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Cyclist Cyclist

Cyclist January 2019

Dedicated solely to road cycling. Cyclist is the very first magazine of its kind. A celebration of the freedom to explore and the gear that makes road cycling special. Cyclist will take you on the world's best routes and get behind the doors of iconic brands. With performance advice from the experts, we unearth tall tales from the pro peloton and get you up-close to the best road bikes and technology. Plus, Cyclist mixes in-depth articles with breathtaking imagery from the sport's best photographers. It's the road cycling magazine you've been waiting for. In every issue you can enjoy: - The most exhilarating cycle routes and sportives in the world - their history, when to go and how to get the best from your trip. - The most in-depth road bike reviews and must-have gear. - Expert opinion on components, training, nutrition and technology. - The stories behind the biggest brand names and most influential people in cycling

Land:
United Kingdom
Sprache:
English
Verlag:
Dennis Publishing UK
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CHF 42.27
13 Ausgaben

IN DIESER AUSGABE

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ed’s letter

As a teenager in 1985, I stayed up until the early hours on a Sunday night to watch the final of the World Snooker Championships. It was a blinder: Steve Davis (he of the ‘Interesting’ Spitting Image puppet) had cruised to an 8-0 lead with his blend of precision and unbreakable focus. But Dennis Taylor (he of the upside down glasses) fought back to clinch an 18-17 victory after a final frame that lasted over an hour. Apparently, I was just one of 18.5 million TV viewers in the UK who lost sleep in order to witness the Northern Irishman sink that last black and break Davis’s dominance. Why were there so many of us? It’s not like we were a nation of fanatical snooker players (I certainly wasn’t) and the…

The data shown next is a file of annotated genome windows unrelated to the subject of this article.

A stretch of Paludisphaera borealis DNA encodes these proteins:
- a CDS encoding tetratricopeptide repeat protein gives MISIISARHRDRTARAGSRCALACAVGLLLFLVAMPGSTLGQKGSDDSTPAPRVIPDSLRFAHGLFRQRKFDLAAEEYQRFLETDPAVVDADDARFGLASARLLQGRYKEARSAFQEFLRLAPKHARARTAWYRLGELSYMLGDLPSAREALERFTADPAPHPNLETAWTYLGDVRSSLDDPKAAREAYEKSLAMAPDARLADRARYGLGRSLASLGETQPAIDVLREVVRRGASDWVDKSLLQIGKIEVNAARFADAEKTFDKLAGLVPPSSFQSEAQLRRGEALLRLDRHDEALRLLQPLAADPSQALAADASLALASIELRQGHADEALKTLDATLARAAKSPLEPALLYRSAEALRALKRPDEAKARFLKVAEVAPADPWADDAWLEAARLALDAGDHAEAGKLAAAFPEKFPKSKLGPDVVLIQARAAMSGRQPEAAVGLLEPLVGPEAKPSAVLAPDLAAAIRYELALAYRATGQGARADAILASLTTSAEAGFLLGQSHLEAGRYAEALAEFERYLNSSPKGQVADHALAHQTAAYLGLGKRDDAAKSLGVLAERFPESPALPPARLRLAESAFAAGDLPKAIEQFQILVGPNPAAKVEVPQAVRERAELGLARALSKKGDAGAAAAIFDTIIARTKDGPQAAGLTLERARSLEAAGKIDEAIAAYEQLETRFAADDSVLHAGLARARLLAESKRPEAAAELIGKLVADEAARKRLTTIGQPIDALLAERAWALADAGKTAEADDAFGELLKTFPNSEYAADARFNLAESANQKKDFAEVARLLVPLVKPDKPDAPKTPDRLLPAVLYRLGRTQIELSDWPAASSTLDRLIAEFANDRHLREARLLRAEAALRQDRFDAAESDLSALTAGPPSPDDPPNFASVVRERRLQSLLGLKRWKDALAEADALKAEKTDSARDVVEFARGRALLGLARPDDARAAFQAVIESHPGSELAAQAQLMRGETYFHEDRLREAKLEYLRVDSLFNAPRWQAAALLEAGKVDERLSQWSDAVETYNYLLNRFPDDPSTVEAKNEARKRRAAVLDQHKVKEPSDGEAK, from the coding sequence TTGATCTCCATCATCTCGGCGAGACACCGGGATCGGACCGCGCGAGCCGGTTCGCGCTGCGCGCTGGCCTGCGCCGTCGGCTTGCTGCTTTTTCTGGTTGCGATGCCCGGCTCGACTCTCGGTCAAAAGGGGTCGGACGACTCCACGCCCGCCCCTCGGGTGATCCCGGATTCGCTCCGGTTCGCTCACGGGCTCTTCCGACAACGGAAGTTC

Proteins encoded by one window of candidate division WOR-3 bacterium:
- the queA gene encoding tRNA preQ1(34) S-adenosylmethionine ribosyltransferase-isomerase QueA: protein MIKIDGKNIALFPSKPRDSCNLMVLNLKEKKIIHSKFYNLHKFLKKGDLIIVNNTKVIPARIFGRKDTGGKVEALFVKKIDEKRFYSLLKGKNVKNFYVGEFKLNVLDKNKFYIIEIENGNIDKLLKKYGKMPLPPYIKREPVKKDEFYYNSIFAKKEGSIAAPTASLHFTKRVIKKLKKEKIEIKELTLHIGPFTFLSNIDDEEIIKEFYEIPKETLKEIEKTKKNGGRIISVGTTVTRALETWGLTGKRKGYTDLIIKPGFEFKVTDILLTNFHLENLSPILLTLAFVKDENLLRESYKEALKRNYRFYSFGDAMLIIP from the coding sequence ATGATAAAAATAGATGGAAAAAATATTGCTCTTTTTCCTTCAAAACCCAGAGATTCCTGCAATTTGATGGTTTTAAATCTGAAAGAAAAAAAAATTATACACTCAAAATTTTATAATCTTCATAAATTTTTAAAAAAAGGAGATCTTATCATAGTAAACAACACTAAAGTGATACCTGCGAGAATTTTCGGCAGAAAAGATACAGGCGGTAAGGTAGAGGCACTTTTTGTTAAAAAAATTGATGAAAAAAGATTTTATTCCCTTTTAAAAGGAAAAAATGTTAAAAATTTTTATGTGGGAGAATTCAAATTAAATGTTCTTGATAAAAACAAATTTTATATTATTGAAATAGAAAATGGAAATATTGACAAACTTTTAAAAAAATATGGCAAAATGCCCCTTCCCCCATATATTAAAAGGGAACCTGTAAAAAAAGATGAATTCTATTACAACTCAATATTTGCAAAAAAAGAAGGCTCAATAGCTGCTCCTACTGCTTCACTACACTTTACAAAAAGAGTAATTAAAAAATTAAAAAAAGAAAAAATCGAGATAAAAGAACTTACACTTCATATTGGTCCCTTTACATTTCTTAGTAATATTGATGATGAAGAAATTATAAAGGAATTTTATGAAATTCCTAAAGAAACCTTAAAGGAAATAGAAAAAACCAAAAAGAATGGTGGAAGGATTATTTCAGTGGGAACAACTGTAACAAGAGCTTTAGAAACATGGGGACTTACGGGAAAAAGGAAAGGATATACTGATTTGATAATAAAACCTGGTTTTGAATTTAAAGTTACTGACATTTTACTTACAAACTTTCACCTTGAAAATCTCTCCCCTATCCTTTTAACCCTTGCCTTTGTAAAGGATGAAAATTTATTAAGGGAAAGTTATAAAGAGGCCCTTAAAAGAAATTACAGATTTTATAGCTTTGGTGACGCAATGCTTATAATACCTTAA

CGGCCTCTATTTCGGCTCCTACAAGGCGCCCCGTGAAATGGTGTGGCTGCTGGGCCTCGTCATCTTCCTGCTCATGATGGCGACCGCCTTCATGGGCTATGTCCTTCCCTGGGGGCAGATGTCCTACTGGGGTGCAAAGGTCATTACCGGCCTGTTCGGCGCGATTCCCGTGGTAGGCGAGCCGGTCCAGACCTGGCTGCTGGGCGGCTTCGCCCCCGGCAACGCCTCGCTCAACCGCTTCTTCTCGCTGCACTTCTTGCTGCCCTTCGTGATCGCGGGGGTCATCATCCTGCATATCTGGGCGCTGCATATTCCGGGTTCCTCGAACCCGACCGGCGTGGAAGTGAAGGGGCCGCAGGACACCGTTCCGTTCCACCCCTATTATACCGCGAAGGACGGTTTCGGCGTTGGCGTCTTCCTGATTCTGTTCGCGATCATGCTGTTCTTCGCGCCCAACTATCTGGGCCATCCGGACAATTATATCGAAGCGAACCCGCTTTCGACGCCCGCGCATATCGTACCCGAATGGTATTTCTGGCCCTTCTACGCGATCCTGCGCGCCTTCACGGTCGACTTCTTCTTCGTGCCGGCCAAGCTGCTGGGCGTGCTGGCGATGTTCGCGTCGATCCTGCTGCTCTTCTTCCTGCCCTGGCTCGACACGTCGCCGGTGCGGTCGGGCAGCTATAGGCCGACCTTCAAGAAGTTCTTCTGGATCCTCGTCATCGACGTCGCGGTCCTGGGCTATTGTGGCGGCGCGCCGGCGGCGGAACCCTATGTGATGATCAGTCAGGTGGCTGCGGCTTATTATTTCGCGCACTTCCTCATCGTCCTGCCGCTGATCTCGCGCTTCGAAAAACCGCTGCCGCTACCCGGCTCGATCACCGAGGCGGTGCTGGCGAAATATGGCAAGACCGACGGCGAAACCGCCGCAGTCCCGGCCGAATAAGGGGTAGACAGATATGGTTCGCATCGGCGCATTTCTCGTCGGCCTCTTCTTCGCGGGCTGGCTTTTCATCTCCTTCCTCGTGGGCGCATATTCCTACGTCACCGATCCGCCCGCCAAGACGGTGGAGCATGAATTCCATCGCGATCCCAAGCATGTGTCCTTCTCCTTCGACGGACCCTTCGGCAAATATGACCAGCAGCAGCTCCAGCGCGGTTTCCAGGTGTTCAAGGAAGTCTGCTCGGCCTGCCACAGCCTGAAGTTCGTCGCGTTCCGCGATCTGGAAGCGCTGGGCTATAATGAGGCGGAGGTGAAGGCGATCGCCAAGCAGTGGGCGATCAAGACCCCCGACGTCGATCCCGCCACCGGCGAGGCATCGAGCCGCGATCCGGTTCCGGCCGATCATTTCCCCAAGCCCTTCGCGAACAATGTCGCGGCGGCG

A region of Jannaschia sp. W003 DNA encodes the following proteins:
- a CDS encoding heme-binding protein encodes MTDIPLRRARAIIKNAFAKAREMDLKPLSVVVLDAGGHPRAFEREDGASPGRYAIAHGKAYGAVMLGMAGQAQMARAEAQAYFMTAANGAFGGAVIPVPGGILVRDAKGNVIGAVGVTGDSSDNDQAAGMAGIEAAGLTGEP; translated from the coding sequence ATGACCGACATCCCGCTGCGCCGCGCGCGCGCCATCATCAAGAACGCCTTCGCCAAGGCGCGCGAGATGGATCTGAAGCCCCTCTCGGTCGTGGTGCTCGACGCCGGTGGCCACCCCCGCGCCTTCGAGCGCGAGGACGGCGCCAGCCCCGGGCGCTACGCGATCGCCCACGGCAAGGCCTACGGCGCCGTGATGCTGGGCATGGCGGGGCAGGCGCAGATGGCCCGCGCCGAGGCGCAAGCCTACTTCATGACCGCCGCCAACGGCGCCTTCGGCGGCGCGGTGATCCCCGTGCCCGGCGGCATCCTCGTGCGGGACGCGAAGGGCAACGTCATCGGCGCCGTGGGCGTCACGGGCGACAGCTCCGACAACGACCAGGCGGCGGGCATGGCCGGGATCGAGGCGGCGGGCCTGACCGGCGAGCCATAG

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beneath the skin

Argonaut’s Road Bike doesn’t look remarkable. Nor does it claim to be the lightest, stiffest or most aerodynamic bike around, yet a complete build will set you back a five-figure sum. Why the expense? An Argonaut is custom-made, but not just down to the geometry and paintjob – it’s customised down to the layup of every single carbon ply. Such attention to detail shouldn’t come as a surprise when one learns a little about Argonaut’s founder, Ben Farver. ‘I started making bikes well over 10 years ago – lugged and fillet-brazed steel bikes with an artisan or bespoke premise,’ he says. ‘That evolved into more race-oriented road bikes because that’s what I like riding, but as I continued in Portland, Oregon’s framebuilding scene I became frustrated that I couldn’t totally control…

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madison turbo kit